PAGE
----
Early in the morning the rajah, who had not slept all night, sent for

Ram Singh, and bade him go to the new hunting-tower, and ask the

people there how it was getting on and when it was going to be

finished, and to hurry back with the answer! Away went Ram Singh upon

his errand, but, on the road, as he was passing a little temple on the

outskirts of the city, he heard someone inside reading aloud; and,

remembering the guru's fifth counsel, he just stepped inside and sat

down to listen for a minute. He did not mean to stay longer, but

became so deeply interested in the wisdom of the teacher, that he sat,

and sat, and sat, while the sun rose higher and higher.

In the meantime, the wicked prince, who dared not disobey the rajah's

command, was feeling very hungry; and as for the princess, she was

quietly crying in a corner waiting for the news of Ram Singh's death,

so that she might eat her breakfast.

Hours passed, and stare as he might from the window no messenger could

be seen.

At last the prince could bear it no longer, and hastily disguising

himself so that no one should recognise him, he jumped on a horse and

galloped out to the hunting-tower, where the rajah had told him that

the execution was to take place. But, when he got there, there was no

execution going on. There were only some men engaged in building, and

a number of soldiers idly watching them. He forgot that he had

disguised himself and that no one would know him, so, riding up, he

cried out:

'Now then, you men, why are you idling about here instead of finishing

what you came to do? When is it to be done?'

At his words the soldiers looked at the commanding officer, who was

standing a little apart from the rest. Unperceived by the prince he

made a slight sign, a sword flashed in the sun, and off flew a head on

the ground beneath!

As part of the prince's disguise had been a thick beard, the men did

not recognise the dead man as the rajah's brother; but they wrapped

the head in a cloth, and buried the body as their commander bade them.

When this was ended, the officer took the cloth, and rode off in the

direction of the palace.

Meanwhile the rajah came home from his council, and to his great

surprise found neither head nor brother awaiting him; as time passed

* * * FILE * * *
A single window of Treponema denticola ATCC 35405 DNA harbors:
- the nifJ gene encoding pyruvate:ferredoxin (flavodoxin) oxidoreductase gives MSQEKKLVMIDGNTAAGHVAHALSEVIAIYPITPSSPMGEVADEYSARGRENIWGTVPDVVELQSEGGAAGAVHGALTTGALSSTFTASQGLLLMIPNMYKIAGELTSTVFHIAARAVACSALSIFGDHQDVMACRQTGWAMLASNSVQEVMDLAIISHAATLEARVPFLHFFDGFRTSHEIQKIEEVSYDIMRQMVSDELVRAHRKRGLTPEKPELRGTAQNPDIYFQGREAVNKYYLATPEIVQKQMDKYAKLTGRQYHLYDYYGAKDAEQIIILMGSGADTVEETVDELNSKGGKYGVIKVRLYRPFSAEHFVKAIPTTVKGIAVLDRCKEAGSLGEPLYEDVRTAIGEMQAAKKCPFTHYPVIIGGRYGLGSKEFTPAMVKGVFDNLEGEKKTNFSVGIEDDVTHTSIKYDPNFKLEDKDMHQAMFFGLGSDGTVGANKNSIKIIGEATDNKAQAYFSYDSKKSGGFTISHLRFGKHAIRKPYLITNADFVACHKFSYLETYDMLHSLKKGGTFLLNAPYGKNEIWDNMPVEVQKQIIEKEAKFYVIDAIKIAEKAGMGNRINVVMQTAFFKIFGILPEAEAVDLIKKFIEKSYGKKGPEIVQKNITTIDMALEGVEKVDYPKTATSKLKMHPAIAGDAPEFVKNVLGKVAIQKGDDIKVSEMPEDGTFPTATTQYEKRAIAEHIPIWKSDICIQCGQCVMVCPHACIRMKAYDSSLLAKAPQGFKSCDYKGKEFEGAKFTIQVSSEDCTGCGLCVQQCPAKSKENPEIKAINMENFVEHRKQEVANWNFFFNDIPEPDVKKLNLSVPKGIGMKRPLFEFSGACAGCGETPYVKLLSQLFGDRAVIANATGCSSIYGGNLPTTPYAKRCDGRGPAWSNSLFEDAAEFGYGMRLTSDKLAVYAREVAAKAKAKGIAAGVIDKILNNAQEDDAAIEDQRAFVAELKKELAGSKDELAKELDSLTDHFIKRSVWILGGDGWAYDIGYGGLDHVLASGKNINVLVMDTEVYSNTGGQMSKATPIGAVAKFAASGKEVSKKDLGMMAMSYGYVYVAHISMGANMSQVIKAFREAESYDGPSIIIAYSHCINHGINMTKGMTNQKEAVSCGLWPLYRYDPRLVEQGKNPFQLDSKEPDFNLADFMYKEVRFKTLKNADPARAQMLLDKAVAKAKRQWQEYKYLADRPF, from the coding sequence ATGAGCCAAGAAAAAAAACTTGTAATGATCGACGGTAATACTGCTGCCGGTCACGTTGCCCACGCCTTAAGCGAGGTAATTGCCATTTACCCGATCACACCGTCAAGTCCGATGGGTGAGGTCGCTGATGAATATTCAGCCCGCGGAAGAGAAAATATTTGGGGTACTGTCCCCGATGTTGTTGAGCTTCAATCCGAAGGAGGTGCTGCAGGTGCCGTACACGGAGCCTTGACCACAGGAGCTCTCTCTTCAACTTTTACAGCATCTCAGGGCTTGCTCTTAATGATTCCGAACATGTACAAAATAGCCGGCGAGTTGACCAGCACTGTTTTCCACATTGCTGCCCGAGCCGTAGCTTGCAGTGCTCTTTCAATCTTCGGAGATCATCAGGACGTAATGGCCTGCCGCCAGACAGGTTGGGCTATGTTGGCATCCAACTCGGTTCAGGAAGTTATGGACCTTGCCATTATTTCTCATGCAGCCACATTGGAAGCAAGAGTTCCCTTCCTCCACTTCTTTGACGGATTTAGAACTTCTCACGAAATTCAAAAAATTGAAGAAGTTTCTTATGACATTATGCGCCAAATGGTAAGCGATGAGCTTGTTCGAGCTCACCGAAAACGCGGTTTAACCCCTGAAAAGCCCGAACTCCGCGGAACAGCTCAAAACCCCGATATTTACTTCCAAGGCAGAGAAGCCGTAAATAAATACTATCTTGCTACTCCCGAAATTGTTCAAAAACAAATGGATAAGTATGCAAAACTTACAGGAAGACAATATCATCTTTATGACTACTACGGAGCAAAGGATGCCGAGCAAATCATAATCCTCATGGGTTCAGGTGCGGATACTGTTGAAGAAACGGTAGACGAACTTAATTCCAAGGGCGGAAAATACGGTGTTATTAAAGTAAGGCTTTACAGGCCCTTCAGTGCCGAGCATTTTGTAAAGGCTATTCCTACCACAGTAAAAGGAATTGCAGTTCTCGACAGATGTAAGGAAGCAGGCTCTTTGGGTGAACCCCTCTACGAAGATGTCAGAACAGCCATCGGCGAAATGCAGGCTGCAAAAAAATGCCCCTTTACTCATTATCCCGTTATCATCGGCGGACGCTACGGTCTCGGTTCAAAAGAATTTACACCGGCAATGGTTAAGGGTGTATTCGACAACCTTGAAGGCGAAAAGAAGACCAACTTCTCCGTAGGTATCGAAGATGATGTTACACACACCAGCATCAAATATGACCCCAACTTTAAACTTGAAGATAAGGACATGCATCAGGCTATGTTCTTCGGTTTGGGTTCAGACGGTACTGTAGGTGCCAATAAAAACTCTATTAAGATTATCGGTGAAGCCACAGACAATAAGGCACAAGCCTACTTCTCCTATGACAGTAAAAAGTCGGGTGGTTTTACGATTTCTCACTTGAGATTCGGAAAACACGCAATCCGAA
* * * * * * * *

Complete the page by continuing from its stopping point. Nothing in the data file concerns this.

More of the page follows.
on, he became uneasy, and thought that he had better go himself and

see what the matter was. So ordering his horse he rode off alone.

It happened that, just as the rajah came near to the temple where Ram

Singh still sat, the young treasurer, hearing the sound of a horse's

hoofs, looked over his shoulder and saw that the rider was the rajah

himself! Feeling much ashamed of himself for having forgotten his

errand, he jumped up and hurried out to meet his master, who reined up

his horse, and seemed very surprised (as indeed he was) to see him.

At that moment there arrived the officer of the guard carrying his

parcel. He saluted the rajah gravely, and, dismounting, laid the

bundle in the road and began to undo the wrappings, whilst the rajah

watched him with wonder and interest. When the last string was undone,

and the head of his brother was displayed to his view, the rajah

sprang from his horse and caught the soldier by the arm. As soon as he

could speak he questioned the man as to what had occurred, and little

by little a dark suspicion darted through him. Then, briefly telling

the soldier that he had done well, the rajah drew Ram Singh to one

side, and in a few minutes learned from him how, in attending to the

guru's counsel, he had delayed to do the king's message.

In the end the rajah found from some papers the proofs of his dead

brother's treachery; and Ram Singh established his innocence and

integrity. He continued to serve the rajah for many years with

unswerving fidelity; and married a maiden of his own rank in life,

with whom he lived happily; dying at last honoured and loved by all

men. Sons were born to him; and, in time, to them also he taught the

five wise sayings of the old guru.

(A Punjabi story.)